LaganierePareBradley2010

Référence

Laganiere, J., Pare, D. and Bradley, R.L. (2010) How does a tree species influence litter decomposition? Separating the relative contribution of litter quality, litter mixing, and forest floor conditions. Canadian Journal of Forest Research, 40(3):465-475. (URL )

Résumé

Litter quality is often considered the main driver of decomposition rate. The objective of this study was to investigate the relative contribution of two other tree-driven mechanisms, litter mixing and forest floor conditions, to foliar litter decomposition and nutrient dynamics for trembling aspen (Populus tremuloides Michx.) and black spruce (Picea mariana (Mill.) BSP) using a microcosm approach. Results based on mixed linear models show that the greater influence over these processes was obtained through litter quality followed by forest floor conditions and litter mixing. Specifically, the results indicate that significantly more C and nutrients were mineralized (i) from aspen than from spruce litter, (ii)from spruce litter in mixture with aspen litter than from spruce litter applied singly, and (iii) from litter incubated on forest floor from the aspen stand rather than from the spruce stand, except for nutrients in the spruce litter. Collectively, our results show that the litter and forest floor material from aspen both favour decomposition and nutrient mineralization processes. Hence, we provide evidence that the effect of tree species on litter decomposition may not only be caused by the properties of its litter but also, indirectly, by the specific conditions and the decomposer community that tree species develop in their forest floor.

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@ARTICLE { LaganierePareBradley2010,
    AUTHOR = { Laganiere, J. and Pare, D. and Bradley, R.L. },
    TITLE = { How does a tree species influence litter decomposition? Separating the relative contribution of litter quality, litter mixing, and forest floor conditions },
    JOURNAL = { Canadian Journal of Forest Research },
    YEAR = { 2010 },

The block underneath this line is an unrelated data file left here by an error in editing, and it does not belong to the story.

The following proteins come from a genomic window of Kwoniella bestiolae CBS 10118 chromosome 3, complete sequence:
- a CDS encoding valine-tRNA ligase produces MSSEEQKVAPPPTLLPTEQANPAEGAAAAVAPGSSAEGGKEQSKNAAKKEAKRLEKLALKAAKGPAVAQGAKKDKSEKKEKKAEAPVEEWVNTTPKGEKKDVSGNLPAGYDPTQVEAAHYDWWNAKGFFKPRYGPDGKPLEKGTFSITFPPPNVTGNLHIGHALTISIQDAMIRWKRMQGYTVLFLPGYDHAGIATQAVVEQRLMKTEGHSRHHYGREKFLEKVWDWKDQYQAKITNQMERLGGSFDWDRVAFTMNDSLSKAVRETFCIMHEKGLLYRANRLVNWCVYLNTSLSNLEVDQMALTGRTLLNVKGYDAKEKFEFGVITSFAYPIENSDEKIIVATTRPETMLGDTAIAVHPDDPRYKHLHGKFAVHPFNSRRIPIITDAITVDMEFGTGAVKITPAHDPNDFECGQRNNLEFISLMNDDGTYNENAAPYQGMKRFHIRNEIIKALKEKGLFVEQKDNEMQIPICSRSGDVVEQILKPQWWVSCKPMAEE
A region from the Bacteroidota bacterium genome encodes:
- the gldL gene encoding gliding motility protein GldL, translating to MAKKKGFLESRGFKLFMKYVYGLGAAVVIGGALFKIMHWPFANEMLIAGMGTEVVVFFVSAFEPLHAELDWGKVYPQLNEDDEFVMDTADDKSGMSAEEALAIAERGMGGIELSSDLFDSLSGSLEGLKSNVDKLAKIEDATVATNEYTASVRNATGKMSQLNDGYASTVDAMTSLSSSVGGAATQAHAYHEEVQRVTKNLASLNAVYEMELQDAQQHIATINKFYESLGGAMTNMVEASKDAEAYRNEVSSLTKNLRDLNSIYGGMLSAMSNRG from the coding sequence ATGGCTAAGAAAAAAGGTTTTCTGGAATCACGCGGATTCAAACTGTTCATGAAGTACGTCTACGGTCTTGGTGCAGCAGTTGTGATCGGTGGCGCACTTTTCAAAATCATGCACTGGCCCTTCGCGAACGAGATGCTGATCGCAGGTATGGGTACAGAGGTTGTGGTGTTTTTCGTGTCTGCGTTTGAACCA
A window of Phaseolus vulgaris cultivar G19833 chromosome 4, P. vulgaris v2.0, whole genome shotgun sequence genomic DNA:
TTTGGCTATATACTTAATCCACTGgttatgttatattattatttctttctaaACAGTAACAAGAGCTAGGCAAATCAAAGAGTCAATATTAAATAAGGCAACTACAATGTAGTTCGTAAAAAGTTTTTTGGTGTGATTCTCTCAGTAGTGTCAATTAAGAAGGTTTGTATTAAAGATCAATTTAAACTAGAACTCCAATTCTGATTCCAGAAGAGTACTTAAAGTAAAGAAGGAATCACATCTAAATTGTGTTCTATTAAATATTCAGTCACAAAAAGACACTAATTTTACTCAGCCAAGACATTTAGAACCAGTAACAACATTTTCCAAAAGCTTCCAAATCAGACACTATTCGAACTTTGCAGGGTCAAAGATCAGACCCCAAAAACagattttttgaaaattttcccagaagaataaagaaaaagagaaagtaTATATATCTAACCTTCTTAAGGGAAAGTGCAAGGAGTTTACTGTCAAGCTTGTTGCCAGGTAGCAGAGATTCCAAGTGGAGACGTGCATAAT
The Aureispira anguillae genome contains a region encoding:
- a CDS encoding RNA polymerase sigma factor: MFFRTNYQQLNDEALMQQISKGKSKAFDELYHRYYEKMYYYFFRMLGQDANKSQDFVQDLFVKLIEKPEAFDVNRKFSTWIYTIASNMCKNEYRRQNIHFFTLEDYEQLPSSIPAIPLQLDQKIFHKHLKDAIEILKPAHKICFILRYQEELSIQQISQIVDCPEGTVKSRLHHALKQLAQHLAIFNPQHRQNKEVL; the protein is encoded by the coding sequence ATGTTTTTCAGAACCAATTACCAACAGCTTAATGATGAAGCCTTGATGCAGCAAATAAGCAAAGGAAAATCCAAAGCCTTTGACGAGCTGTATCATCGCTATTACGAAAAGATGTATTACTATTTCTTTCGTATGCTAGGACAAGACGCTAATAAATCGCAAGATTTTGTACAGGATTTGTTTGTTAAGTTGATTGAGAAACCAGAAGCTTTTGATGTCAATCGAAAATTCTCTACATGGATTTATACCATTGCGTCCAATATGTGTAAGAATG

VOLUME = { 40 },
    NUMBER = { 3 },
    PAGES = { 465-475 },
    ABSTRACT = { Litter quality is often considered the main driver of decomposition rate. The objective of this study was to investigate the relative contribution of two other tree-driven mechanisms, litter mixing and forest floor conditions, to foliar litter decomposition and nutrient dynamics for trembling aspen (Populus tremuloides Michx.) and black spruce (Picea mariana (Mill.) BSP) using a microcosm approach. Results based on mixed linear models show that the greater influence over these processes was obtained through litter quality followed by forest floor conditions and litter mixing. Specifically, the results indicate that significantly more C and nutrients were mineralized (i) from aspen than from spruce litter, (ii)from spruce litter in mixture with aspen litter than from spruce litter applied singly, and (iii) from litter incubated on forest floor from the aspen stand rather than from the spruce stand, except for nutrients in the spruce litter. Collectively, our results show that the litter and forest floor material from aspen both favour decomposition and nutrient mineralization processes. Hence, we provide evidence that the effect of tree species on litter decomposition may not only be caused by the properties of its litter but also, indirectly, by the specific conditions and the decomposer community that tree species develop in their forest floor. },
    OWNER = { Luc },
    TIMESTAMP = { 2010.10.01 },
    URL = { http://www.ingentaconnect.com/content/nrc/cjfr/2010/00000040/00000003/art00006" },
}

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